Decisions regarding whether or not to continue, change, or discontinue treatment during pregnancy must reflect an assessment of the following factors: 1) the highly variable but often poorly quantified risks of fetal exposure to maternal psychotropic drugs commonly used; 2) substantial risks to the patient, fetus, and family from untreated maternal bipolar illness; and 3) typically high risk of early and potentially severe relapse or exacerbation associated with discontinuation of maintenance treatment, particularly if it is abrupt.10 Clinicians who treat women with mood disorders must discuss risks associated with continuing or discontinuing treatments during pregnancy. Our own research and clinical experience suggests that patients given similar information, including women with comparable clinical illness histories, make very different decisions about medication use during pregnancy.11 Risks should be discussed frankly and repeatedly, before and after conception, and there should be collaborative and effective communication among the patient’s psychiatrist, obstetrician, and other clinicians, with comments of such discussions documented in the clinical record for clinical and legal purposes.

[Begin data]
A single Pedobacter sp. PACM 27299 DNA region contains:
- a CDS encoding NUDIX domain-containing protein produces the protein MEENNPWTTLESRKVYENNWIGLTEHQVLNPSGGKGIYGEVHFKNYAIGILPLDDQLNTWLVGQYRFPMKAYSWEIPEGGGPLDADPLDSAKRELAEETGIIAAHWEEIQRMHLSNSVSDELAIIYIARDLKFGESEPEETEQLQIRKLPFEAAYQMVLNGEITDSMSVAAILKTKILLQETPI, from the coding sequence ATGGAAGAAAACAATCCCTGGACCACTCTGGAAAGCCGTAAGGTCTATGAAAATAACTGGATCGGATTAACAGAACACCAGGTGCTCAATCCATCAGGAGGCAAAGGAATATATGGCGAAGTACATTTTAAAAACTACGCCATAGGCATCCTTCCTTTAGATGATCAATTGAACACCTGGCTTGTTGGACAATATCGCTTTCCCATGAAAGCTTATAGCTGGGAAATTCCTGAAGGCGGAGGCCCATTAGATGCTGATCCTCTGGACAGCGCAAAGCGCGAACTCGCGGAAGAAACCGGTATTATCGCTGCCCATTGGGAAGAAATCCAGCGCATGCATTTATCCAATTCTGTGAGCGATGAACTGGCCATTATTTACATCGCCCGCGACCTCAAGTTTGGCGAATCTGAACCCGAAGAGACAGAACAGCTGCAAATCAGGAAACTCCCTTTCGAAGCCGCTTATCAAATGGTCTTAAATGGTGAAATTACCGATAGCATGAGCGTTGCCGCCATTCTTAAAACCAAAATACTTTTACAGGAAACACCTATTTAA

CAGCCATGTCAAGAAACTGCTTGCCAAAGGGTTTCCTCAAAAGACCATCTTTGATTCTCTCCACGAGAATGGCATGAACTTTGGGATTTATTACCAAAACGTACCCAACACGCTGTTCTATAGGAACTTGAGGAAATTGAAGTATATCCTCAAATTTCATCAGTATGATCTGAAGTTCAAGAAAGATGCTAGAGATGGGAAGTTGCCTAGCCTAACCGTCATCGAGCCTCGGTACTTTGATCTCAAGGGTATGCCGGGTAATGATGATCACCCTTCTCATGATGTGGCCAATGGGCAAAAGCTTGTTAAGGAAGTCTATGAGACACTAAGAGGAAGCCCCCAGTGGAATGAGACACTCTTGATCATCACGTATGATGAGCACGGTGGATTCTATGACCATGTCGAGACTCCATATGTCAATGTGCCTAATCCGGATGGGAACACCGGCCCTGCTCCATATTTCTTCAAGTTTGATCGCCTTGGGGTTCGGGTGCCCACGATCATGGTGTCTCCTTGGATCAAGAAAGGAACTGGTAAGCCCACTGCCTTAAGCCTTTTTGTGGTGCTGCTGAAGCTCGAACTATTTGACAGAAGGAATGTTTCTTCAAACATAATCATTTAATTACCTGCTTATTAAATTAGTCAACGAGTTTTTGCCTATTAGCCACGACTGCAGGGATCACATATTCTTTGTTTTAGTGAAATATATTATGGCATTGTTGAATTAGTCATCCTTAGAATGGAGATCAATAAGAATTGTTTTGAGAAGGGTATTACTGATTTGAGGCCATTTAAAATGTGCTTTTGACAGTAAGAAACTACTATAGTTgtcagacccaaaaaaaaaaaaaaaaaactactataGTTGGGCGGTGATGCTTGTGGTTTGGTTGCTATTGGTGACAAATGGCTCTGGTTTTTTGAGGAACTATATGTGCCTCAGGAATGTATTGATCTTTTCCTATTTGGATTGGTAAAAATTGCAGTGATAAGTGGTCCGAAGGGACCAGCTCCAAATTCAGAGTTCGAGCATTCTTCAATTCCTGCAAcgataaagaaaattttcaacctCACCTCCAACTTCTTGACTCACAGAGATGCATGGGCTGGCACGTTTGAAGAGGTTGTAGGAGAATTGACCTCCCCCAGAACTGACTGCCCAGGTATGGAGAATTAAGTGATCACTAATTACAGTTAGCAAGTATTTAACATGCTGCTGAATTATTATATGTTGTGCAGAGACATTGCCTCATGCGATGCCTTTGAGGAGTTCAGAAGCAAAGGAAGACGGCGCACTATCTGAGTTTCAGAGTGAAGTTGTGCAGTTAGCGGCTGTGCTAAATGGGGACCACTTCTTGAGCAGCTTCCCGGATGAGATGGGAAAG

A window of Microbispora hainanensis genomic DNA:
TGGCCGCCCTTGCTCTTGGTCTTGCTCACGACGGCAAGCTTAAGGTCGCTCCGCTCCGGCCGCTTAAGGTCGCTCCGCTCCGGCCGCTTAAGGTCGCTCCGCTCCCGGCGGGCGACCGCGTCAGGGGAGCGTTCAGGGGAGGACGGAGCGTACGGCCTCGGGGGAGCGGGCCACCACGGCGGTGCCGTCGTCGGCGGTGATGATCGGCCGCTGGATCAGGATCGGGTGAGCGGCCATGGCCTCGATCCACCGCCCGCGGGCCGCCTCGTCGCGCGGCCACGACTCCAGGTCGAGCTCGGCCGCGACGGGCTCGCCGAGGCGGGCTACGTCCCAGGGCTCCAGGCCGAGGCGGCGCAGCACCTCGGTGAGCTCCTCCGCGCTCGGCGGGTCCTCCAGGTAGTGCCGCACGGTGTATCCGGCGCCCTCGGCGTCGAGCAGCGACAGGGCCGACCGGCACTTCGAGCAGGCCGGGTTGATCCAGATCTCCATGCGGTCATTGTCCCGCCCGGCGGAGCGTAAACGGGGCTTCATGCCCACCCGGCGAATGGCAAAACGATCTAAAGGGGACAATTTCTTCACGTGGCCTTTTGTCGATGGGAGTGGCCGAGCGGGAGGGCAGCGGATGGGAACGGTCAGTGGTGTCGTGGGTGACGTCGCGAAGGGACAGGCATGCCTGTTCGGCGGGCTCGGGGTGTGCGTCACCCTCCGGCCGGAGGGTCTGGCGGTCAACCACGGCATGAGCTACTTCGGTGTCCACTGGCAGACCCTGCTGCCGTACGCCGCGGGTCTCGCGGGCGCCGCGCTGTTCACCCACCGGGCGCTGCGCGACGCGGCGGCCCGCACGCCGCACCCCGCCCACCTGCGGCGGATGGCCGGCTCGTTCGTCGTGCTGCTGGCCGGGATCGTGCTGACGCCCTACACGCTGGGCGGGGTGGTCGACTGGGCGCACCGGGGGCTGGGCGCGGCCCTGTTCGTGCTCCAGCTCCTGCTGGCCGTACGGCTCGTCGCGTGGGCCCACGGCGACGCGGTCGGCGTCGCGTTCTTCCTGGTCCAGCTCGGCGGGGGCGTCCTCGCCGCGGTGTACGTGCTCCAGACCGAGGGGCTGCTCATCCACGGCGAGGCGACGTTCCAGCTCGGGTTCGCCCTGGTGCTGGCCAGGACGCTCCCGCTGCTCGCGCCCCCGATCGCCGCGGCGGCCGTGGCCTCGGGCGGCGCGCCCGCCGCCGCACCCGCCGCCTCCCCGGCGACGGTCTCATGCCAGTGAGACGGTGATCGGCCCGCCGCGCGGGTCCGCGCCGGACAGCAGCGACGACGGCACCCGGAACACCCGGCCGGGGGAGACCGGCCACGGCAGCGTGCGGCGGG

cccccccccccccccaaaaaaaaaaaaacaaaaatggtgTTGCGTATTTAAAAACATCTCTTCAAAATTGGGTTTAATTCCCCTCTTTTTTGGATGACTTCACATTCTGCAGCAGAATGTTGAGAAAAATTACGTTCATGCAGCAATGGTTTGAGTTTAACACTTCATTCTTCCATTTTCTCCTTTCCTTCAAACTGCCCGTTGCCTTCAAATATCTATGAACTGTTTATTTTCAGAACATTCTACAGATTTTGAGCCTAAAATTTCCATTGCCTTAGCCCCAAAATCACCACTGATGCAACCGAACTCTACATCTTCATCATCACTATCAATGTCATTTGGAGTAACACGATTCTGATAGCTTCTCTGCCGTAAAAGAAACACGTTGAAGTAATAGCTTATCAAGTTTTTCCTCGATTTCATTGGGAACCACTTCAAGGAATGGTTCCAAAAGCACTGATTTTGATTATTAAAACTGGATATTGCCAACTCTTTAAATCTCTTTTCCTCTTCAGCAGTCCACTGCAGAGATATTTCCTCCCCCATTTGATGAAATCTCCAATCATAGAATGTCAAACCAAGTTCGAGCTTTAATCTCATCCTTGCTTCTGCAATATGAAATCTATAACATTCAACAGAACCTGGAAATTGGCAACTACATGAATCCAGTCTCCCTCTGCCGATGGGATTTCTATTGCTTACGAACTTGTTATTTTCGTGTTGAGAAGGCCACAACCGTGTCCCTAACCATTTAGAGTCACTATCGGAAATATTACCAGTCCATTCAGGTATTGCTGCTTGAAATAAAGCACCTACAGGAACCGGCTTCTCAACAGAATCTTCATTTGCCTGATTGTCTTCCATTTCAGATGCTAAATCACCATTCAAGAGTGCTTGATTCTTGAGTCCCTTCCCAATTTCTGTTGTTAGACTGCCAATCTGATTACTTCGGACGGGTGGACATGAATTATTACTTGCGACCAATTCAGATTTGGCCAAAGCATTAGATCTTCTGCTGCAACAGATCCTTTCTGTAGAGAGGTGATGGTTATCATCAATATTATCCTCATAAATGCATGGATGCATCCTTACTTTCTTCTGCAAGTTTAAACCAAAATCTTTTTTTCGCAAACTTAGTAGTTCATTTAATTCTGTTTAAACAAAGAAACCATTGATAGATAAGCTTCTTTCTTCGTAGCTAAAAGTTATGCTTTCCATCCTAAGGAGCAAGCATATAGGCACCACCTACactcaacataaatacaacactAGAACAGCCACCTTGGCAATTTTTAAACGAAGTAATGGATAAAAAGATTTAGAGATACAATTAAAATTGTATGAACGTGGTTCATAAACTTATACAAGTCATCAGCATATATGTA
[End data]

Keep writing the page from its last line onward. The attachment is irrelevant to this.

Evidence-based guidelines are lacking in the treatment of bipolar disorder during pregnancy. Given the severity and chronicity of bipolar disorder, maintenance treatment during pregnancy may be the safest option for the mother and fetus. In certain cases of refractory illness, one may decide to use a medication for which information regarding reproductive safety is sparse. Psychotropic dosing should be cautious and conservative throughout pregnancy, but kept at an effective minimum dose. Clinicians sometimes risk under-treating psychiatric illness in an attempt to minimize exposure in utero.
Risks of Pharmacotherapy in Pregnancy
All psychotropic drugs diffuse across the placenta as well as the blood–brain barrier, and no psychotropic drug has been approved by the US Food and Drug Administration (FDA) for use during pregnancy. For ethical reasons, it is virtually impossible to conduct randomized, placebo-controlled studies on medication safety in pregnant women. Accordingly, most information about the reproductive safety of drugs derives from reports and less well-designed studies.
The FDA classifies medications into five “risk categories” in pregnancy: A; B; C; D; and X based on data derived from human and animal studies. Category A medications are designated as safe for use during pregnancy (no psychotropics currently have this rating), whereas Category X drugs are contraindicated by having demonstrated fetal risks that outweigh any benefit to the patient. Drugs in Categories B, C, and D are considered to have intermediate risks that are believed to increase in severity from Category B to D. Most psychotropic drugs are classified as Category C, meaning they are agents for which adequate human studies are lacking, risk cannot be ruled out, and clinical judgment is required to balance potential risks and benefits. The FDA’s categories do not correlate well with information on teratogenicity from other sources and are not informative in clinical practice.12 Prescribers are left to rely on limited peer-reviewed studies and treatment consensus guidelines.13